Segment margin for SM continued to be high in the second quarter due to favorable prices over raw material spreads, higher licensing revenues and also continued productivity, partially offset by investments that we're making for growth, as well as the continued investment in plant reliability and upgrades. And while we continue to expect a good year from SM, the margins, as we've said before, we don't believe are sustainable at this rate due to both seasonal factors, as well as supply-demand and commodity inflation factors, which we believe will adjust over the rest of the year.

Additionally, of course as a reminder, the acquisition of the phenol plant from Sunoco, which we expect to close imminently, will be dilutive to margin rates and will add about $250 million of sales to the second half with little to no profit this year.

So as a result of the better-than-expected conversion we again saw in SM, we're now planning SM margins over 18% for the full year, excluding the dilutive impact of the phenol plant acquisition in the third quarter. And again, this represents -- this acquisition represents about 250 basis points of improvement. I'm sorry, the margin rate that we're now forecasting for SM represents about 250 basis points of improvement over 2010 in spite of continued investments for growth and plant reliability.

Now let's go to -- having gone through the 4 segments for the second quarter, let's go to Slide 10, talk about an update for our end markets, what we're seeing and what we're expecting. Now given the pace of the strong second quarter performance and the economic uncertainty that still lingers, obviously, we'd like to take just a few minutes to just give you some more backdrop of how we're thinking for the remainder of the year.

So starting with Aerospace, the commercial spares and R&O continue to gain traction, with total commercial aftermarket up 7% sequentially from the first quarter. Airlines and business jet operators are catching up on deferred maintenance. We've seen a moderate amount of restocking of inventory at the airlines. The commercial OE backlog is robust, and we think will provide a tailwind for growth for 2012 and beyond in spite of the expected declines in defense. We're planning for low-single digit declines there, driven by further defense budget pressures and reprogramming.

For ACS, we continue to see the positive impact of industrial recovery supported by increases in manufacturing production. However, we're seeing growth moderate as we lap tougher comps in several businesses, including S&C, scanning and mobility and ECC, where they're already at or exceeding prerecession highs. The developed market external indicators continue to show softness in the commercial construction end markets for ACS though we've seen some improvement in residential construction, but we're still planning for a soft and slow recovery there. And in the emerging markets, we continue to see a plan for good organic growth.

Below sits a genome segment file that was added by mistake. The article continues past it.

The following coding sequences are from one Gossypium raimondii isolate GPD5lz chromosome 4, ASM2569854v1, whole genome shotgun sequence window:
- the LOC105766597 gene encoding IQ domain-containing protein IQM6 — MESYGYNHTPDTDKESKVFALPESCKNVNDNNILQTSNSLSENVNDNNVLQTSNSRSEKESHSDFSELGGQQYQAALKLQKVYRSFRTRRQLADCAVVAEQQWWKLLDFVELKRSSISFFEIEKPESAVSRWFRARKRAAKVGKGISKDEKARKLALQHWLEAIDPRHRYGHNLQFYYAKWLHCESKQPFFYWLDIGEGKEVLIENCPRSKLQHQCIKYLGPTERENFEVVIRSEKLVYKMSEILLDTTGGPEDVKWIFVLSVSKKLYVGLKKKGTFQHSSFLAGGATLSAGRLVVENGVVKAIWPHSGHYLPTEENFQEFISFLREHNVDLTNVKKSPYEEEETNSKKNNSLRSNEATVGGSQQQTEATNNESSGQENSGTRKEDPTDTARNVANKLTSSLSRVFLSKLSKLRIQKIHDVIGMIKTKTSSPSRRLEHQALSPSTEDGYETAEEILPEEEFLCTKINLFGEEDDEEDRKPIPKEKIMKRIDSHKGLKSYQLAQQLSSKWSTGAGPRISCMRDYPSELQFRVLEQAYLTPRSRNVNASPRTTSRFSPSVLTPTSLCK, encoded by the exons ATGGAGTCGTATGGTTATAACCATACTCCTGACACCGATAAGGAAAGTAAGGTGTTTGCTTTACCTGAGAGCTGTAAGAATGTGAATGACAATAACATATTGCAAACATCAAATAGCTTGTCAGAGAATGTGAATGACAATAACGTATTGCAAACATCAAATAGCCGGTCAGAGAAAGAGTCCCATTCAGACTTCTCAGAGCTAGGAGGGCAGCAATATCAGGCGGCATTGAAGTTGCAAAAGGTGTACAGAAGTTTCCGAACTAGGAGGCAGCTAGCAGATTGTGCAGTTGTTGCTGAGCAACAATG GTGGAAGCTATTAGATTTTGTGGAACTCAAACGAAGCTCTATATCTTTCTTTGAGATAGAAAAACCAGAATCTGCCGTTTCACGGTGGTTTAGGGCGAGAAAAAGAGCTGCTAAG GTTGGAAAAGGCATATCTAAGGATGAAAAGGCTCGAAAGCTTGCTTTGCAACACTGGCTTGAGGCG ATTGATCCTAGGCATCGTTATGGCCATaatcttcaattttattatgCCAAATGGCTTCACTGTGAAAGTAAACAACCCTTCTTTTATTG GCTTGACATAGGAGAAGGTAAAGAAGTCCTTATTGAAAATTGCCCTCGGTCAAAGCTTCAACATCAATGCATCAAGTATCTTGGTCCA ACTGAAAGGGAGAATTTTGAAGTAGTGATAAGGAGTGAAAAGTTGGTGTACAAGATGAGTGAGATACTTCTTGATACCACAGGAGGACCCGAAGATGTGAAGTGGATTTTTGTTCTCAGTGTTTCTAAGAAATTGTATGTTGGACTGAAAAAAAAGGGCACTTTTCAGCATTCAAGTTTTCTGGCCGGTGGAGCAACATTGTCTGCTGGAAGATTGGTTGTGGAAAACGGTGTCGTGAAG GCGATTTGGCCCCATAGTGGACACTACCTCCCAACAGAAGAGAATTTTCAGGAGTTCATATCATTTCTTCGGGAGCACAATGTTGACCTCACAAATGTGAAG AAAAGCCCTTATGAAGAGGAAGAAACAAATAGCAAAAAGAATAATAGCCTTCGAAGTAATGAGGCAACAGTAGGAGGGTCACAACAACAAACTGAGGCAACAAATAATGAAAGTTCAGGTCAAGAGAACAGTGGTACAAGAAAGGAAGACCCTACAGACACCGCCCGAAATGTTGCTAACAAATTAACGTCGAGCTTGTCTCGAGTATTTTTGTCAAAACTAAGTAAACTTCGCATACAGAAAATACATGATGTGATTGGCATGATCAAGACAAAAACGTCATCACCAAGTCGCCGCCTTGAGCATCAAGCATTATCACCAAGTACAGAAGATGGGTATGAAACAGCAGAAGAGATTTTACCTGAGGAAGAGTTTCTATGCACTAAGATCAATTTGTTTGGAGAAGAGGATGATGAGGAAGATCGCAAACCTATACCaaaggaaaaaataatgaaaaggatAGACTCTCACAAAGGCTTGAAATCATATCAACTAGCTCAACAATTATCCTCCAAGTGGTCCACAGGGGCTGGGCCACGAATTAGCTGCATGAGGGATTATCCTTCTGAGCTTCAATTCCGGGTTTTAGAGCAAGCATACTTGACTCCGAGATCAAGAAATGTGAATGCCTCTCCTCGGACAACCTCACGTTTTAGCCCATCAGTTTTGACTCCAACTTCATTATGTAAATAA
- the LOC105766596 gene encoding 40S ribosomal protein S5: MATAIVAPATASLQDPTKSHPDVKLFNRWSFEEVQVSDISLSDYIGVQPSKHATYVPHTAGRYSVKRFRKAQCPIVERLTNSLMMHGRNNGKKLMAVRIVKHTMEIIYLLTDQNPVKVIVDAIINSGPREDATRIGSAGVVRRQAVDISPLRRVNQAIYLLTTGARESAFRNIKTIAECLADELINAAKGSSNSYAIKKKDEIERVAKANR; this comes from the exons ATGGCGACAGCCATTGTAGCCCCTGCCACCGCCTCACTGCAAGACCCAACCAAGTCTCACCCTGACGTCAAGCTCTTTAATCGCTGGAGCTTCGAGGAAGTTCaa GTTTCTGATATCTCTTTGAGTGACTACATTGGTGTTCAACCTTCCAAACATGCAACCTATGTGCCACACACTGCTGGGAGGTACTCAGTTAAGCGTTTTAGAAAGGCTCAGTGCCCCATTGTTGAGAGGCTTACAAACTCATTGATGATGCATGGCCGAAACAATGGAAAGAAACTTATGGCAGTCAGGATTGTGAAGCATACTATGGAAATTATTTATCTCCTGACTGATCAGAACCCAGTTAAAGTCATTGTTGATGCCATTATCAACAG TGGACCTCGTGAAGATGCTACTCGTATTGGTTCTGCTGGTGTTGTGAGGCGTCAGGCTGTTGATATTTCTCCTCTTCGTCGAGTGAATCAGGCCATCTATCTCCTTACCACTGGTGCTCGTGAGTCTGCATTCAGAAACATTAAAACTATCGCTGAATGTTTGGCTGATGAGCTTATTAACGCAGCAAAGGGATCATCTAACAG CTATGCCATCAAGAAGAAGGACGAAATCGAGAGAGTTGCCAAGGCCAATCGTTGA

For the ACS Solutions and UOP businesses, we're executing on large project backlog and obviously, wins to date. And these long-cycle businesses will continue to experience positive multiyear growth cycle, with book-to-bill ratios currently above 1.

And SM's Advanced Materials business is benefiting from a healthy global end market. The growth in profitability, however, as I've said earlier will moderate as supply-demand conditions and price to raw spreads stabilize while volume growth will still be robust.

And lastly, for the global automotive outlook, we see production rate stabilizing after several initial adjustments from the Japan earthquake which affected numbers earlier in the year. However, we expect turbocharger sales growth to continue to outpace the industry macros, given the success of new launches. However, we expect the rate of growth to moderate as production schedules and diesel penetration rates level off.

So with that backdrop, that summary backdrop, let's go to Slide 11 and talk about first half to second half comparison. What we're showing here in the bars are the actual and forecasted first and second half 2011 sales growth rates for each of the major businesses. These are intended to highlight the expected linearity in each of the businesses. We've broken out the estimated impact also, as you can see, from acquisitions as well as foreign exchange. So you can see the organic growth acceleration and deceleration across the portfolio.